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Nature publishes online the first comprehensive map of human gene activity across the wide variety of cell types and tissues that make up human beings 

Human gene activity: the first comprehensive map

26.03.2014 -

Human beings are multicellular organisms composed of at least 400 different cell types. This diversity of cells allows us to see, think, hear, move, and fight infections. In all its extraordinary beauty, this diversity is encoded in the same genome. How so? Different cells use different parts of the genome. Various studies have highlighted this, but the first to comprehensively map the activity of genes in the human body is the FANTOM5 study, whose initial findings are published online today by the prestigious scientific journal Nature (other papers based on this study will soon follow).


The map is the result of years of research and concentrated efforts on the part of over 250 cell biologists and bioinformatics specialists from various parts of the world working together on the FANTOM5 international project. These include the teams from the Bioinformatics Unit of the LNCIB coordinated by Silvano Piazza and the Functional Genomics Unit led by Claudio Schneider, scientific director of LNCIB and full professor of cell biology at the Department of Medical and Biological Science of the University of Udine.


The Italian researchers from the LNCIB, based at Trieste's AREA Science Park, contributed to the study by supplying biological samples and detailed knowledge on certain specific types of cells, the mesenchymal stem cells isolated by various tissues, and parts of the 180 types of primary human cells analyzed.  Additionally, they made available their skills in bioinformatics and computing instruments developed specifically to analyze the vast amount of data produced through the biological experiments.


«Unlike other large-scale research projects on the genome, which used as their model organisms certain lines of tumour cells, the FANTOM5 project concentrated on the study of genes and their expression in a wide variety of "healthy" primary cells, in order to obtain as faithful an image as possible of what normally takes place in our body's various tissues » explains Schneider. In order to photograph the genome in action, the FANTOM5 team used a highly sensitive technique called CAGE (Cap Analysis of Gene Expression), which can not only record the activity of each single gene, even when minimal, but is also able to pinpoint where along the DNA sequence the gene begins to be read and transcribed into RNA, the molecule which among other things drives the synthesis of proteins. Indeed, the same gene can have more or less different beginnings.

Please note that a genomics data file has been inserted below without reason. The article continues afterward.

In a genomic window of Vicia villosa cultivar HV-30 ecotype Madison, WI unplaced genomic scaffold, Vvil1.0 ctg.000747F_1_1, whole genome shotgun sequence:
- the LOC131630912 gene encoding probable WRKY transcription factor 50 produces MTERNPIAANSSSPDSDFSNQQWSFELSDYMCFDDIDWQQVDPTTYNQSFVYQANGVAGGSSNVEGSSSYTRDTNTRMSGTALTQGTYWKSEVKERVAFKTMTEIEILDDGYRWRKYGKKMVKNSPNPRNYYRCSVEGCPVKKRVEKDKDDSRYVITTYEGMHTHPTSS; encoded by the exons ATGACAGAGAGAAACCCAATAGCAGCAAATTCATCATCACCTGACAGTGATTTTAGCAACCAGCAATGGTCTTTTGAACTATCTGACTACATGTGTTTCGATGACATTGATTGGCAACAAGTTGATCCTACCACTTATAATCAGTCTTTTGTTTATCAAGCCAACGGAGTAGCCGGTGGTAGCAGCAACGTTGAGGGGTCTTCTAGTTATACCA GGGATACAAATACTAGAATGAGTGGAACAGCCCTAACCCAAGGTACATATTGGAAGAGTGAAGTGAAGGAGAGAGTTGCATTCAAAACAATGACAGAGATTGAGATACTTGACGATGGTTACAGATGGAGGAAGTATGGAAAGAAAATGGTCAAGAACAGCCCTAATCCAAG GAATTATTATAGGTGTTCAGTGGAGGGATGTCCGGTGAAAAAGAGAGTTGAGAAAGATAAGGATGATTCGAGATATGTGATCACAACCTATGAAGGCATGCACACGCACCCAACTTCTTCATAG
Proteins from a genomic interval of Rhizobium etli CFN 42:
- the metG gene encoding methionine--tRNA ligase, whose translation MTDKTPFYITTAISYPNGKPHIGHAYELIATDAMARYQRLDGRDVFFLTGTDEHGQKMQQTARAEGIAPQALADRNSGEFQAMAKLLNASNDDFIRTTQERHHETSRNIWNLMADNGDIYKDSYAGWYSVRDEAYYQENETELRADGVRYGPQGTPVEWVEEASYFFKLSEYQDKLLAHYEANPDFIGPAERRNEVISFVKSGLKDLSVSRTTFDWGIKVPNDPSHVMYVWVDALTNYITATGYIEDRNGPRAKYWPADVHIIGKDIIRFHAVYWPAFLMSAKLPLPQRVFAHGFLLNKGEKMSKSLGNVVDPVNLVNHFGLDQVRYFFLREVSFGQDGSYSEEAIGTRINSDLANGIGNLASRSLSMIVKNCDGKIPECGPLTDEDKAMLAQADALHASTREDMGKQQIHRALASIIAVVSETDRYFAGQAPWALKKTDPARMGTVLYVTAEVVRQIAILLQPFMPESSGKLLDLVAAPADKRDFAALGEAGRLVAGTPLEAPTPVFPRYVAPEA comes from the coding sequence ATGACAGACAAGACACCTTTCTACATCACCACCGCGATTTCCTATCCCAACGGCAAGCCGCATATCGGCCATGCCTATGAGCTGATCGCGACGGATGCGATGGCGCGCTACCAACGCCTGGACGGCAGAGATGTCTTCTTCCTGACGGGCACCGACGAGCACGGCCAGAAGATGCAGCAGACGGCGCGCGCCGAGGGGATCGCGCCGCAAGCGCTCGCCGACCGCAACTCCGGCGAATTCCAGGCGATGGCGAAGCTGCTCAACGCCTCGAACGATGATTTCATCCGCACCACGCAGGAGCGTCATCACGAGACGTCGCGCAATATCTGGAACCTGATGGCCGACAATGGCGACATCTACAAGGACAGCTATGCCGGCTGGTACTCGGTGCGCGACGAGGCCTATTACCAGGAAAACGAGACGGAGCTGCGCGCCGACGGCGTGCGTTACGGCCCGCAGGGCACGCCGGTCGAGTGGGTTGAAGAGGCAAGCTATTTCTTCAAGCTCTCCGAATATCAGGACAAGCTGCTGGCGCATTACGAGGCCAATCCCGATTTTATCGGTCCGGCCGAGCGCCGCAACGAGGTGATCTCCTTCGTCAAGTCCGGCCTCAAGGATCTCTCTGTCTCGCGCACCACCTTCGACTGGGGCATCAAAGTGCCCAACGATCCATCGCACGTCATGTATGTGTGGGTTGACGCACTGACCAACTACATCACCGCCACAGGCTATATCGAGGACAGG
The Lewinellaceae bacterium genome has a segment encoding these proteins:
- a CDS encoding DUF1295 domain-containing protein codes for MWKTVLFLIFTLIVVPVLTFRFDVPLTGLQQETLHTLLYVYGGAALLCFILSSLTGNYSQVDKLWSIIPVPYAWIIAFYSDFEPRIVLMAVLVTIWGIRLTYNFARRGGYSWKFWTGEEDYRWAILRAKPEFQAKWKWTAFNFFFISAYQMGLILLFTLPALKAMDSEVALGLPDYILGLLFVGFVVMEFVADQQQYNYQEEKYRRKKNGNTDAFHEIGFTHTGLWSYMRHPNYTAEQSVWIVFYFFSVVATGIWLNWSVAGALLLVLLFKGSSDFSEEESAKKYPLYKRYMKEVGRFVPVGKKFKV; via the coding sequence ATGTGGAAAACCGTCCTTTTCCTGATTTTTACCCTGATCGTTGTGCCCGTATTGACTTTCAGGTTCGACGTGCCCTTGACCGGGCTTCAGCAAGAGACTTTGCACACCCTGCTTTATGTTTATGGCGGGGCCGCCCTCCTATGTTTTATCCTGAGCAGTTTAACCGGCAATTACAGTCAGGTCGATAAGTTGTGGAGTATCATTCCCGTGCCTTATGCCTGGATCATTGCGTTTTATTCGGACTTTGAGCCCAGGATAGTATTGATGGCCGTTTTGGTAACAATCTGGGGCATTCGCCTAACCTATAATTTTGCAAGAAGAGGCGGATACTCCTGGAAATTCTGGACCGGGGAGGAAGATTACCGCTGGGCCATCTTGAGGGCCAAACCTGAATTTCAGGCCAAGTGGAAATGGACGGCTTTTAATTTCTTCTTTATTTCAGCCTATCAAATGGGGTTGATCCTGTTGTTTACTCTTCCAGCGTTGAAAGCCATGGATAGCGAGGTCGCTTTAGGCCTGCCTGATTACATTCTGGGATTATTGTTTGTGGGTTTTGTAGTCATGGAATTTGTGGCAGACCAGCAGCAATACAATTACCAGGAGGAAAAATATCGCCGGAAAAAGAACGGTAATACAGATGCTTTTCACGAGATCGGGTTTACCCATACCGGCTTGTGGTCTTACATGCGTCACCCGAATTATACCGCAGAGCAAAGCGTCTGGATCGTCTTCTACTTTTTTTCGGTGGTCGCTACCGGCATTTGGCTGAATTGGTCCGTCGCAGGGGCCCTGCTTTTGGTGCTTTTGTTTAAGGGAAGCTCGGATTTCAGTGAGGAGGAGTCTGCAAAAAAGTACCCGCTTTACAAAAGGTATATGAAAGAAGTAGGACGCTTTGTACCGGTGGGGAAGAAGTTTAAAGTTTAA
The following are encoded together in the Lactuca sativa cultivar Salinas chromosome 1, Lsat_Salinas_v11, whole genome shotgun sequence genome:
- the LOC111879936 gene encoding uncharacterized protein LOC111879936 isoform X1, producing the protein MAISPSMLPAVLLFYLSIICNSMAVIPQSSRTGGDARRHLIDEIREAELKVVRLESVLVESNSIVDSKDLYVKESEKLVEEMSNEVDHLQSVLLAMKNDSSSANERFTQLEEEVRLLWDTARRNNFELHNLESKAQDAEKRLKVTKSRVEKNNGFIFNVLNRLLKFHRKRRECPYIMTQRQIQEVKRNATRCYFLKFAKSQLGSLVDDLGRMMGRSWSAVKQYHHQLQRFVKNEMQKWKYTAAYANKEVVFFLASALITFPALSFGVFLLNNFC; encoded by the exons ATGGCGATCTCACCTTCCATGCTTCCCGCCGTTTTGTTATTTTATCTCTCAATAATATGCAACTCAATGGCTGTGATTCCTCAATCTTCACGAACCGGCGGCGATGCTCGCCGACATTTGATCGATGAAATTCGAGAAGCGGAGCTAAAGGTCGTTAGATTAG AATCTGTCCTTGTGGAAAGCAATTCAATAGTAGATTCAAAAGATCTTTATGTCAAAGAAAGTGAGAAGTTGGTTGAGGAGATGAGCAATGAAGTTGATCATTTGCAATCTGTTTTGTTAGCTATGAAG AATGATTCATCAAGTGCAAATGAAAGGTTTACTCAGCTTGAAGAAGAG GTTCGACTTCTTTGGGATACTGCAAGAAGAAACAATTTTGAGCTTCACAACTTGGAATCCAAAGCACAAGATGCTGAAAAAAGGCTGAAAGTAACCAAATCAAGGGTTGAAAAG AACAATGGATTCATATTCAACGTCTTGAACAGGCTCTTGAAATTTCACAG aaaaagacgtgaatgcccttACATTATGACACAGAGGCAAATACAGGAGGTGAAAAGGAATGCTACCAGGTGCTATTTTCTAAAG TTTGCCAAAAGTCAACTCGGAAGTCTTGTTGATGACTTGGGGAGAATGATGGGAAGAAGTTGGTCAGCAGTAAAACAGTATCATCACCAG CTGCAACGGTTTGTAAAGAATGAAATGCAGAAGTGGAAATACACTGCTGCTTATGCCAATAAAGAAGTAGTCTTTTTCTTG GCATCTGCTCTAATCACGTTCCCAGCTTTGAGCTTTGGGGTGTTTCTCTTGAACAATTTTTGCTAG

«This made it possible, for the first time and in a systematic manner, to not only establish which genes are used specifically by the many cell types present in the human body, but also to map those regions, known as promoters, which determine from which point of the genome genes should be read in the various cell contexts» states Piazza. Scientists have counted 180,000 different promoters in the human genome. «This is the first comprehensive overview of the systems that regulate the way genomes are read by our various cells, so that they can carry out the innumerable functions required by our bodies» the two Italian researchers conclude.


The study's findings will help identify the genes involved in the pathogenesis of human diseases and to push the boundaries of medical science, such as personalized and regenerative medicine.


The Japanese scientist Yoshihide Hayashizaki, who directed the FANTOM project from the outset, had the following to say about the goals achieved: «The study and systematic mapping of all the molecules that make up an organism has yielded one surprising insight after the other. Life, however, remains largely elusive. We will continue to search for the basic molecular mechanism underlying the wide diversity of cells, to provide deeper insights into life science that will lead to improved medical treatment».



What is written in the genome? FANTOM (Functional Annotation of the Mammalian Genome) is an international research consortium founded in 2000 by the scientist Yoshihide Hayashizaki from the Japanese research institute RIKEN to answer this question, and in particular to study the workings of the trascriptome, the product of the reading of the genome, the full set of RNA molecules which, like carbon copies are transcribed into genomic DNA and are used in various cell functions, from the synthesis of proteins to the regulation of the same genome from which they derive. In addition to Yoshihide Hayashizaki, another important architect of the FANTOM project is the Trieste-born scientist Piero Carninci. Since 1995 he has been working at RIKEN, where he helped develop the project, which had previously begun at LNCIB based on an original idea by Claudio Schneider. This idea was the basis for the development of all genome-related data obtained by FANTOM, namely the production of full-length transcribed molecules. Piero Carninci has now succeeded Yoshihide Hayashizaki in directing the RIKEN Center for Life Science Technologies. The FANTOM project is now in phase 5, and involves hundreds of scientists from twenty or so countries worldwide.